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Weimar Germany and the Rise of Hitler


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A PowerPoint presentation regarding the structure of the Weimar Republic and the eventual rise of Hitler and the Nazi party.

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Weimar Germany and the Rise of Hitler

  1. 1. Weimar Germany and the rise of hitler - Question: How did Hitler come to power? - Grab a “Weimar Germany and the Rise of Hitler” packet from up front. - BUT FIRST! Take out a piece of notebook paper.
  2. 2. An Artistic Legacy “(World War I) was the most colossal, murderous, mismanaged butchery that has ever taken place on earth. Any writer who said otherwise lied, so the writers either wrote propaganda, shut up, or fought.” – Ernest Hemingway WWI marks the entry of modernism into the forefront of the artistic world. • Cynicism • Distrust of ruling classes & religion • No moral progress • Fragmentation “Wounded Veteran,” 1922. Otto Dix. Courtesy of
  3. 3. Before. “The Second of May 1808”, by Goya. Image courtesy of Wikimedia Commons.
  4. 4. Blast magazine, an example of English Futurism, 1915. “Blood and Iron,” 1916. Charles Ernest Butler. Courtesy of the Imperial War Museum.
  5. 5. Otto Dix and the Weimar Republic - - - - - Veteran of the First World War. Fought on both the Western and Eastern front Returned to Germany and quickly became disillusioned by the excess of the Weimar Republic. Much of his work focused on the terrors of World War I and the depravity of the new Weimar Republic. Placed in German army in World War II, captured and kept as a POW in France. Trench warfare = surrealism “Stormtroops advancing under gas attack,” 1924.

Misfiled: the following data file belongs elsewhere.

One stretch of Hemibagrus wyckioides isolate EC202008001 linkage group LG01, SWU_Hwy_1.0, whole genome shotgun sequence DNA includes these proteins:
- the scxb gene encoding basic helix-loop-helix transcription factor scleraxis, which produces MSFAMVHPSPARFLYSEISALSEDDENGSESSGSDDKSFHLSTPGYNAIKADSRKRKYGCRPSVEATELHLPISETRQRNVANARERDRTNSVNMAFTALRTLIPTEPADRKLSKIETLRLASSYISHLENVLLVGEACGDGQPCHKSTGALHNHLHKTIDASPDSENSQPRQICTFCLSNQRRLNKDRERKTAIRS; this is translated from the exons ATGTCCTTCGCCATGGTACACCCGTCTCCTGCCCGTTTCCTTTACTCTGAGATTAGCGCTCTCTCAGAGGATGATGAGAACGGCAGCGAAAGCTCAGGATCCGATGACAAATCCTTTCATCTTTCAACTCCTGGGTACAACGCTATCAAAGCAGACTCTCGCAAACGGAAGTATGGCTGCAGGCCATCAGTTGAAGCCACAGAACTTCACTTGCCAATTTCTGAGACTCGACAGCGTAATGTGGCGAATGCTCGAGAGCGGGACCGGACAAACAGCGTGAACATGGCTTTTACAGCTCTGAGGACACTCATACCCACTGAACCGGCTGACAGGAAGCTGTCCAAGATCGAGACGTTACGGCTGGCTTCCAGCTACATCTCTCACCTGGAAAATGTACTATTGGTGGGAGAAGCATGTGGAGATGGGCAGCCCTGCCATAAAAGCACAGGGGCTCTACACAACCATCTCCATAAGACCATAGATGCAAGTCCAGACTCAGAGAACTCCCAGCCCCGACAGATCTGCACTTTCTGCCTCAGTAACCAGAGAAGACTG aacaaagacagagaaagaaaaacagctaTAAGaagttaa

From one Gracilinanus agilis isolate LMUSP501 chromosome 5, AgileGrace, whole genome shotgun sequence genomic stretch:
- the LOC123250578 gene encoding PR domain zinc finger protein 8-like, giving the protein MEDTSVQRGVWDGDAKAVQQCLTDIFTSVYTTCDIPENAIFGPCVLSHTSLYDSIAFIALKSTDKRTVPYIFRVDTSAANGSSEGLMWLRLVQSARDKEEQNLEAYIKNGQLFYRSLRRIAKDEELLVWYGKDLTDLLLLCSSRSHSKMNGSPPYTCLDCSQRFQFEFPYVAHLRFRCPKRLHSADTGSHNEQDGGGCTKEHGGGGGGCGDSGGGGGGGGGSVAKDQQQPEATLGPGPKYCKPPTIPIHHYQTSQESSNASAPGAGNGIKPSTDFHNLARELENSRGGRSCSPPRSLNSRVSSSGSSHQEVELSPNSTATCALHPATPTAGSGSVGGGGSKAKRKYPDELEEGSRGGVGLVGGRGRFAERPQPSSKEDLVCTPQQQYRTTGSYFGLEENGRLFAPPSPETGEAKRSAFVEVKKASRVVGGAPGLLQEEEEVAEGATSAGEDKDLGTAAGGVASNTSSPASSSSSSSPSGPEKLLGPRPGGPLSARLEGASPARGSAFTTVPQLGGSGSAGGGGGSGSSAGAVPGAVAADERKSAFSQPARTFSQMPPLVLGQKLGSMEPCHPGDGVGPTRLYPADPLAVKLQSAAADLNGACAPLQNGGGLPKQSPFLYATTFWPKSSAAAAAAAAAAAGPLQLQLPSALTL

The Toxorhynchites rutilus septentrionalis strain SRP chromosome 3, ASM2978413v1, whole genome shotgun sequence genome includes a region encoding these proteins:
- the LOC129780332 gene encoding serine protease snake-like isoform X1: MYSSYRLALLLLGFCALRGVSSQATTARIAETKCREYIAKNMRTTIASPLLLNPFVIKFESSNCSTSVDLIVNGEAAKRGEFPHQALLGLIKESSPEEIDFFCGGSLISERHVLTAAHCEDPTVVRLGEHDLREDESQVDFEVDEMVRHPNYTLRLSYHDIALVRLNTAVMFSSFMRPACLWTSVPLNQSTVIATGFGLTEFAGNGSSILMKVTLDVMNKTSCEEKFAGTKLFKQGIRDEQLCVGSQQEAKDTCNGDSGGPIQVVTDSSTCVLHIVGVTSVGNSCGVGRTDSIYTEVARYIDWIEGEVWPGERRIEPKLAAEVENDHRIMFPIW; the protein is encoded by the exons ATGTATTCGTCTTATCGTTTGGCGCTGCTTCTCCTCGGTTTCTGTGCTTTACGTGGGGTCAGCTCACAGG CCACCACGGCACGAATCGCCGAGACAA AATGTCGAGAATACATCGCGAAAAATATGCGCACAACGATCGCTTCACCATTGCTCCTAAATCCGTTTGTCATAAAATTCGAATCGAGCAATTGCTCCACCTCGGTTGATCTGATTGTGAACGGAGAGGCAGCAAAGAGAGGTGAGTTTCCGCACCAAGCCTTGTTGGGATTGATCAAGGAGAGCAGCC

6. 6. After. “Mealtime in the Trenches,” 1924.
  7. 7. “Corpse in Barbed Wire,” 1924. “Dead Sentry in the Trenches,” 1924.
  8. 8. “Dance of Death 1917 (Dead Man’s Hill),”
  9. 9. “The Road to Menin,” 1919. Paul Nash.
  10. 10. “Mule Track.” John Nash. Courtesy of the Imperial War Museum.
  11. 11. The Golden Twenties in Berlin. Image courtesy of Wikimedia.
  12. 12. “We Want Bread,” 1923.
  13. 13. “Two Victims of Capitalism,” 1923. The pamphlet reads, “Jews Out!” Prague Street, 1923.
  14. 14. B. ^A D> C.
  15. 15. Veteran begging in Berlin. Image courtesy of Wikimedia Commons.
  16. 16. After the Election • Nazis make the largest gain in parliamentary seats. Net gain: +123 seats. Now the majority party. • Nazis can’t establish governing majority • November, 1932: Election shows diminished influence of Hitler and the Nazis. • January 30, 1933: Hindenburg appoints Hitler Chancellor, in hopes that they can curtail his radicalism – January 30, 1933. • February 27, 1933: The Reichstag burns down. Hitler blames the Communists. Issues emergency decree: • No freedom of speech • No freedom of assembly • KPD banned, SPD intimidated The Reichstag burns. Courtesy of Wikimedia Commons.
  17. 17. The Enabling Act – 1933 Article 2 Laws enacted by the government of the Reich may deviate from the constitution as long as they do not affect the institutions of the Reichstag and the Reichsrat. The rights of the President remain undisturbed. Article 3 Laws enacted by the Reich government shall be issued by the Chancellor and announced in the Reich Gazette. They shall take effect on the day following the announcement, unless they prescribe a different date. Articles 68 to 77 of the Constitution do not apply to laws enacted by the Reich government
  18. 18. Image courtesy of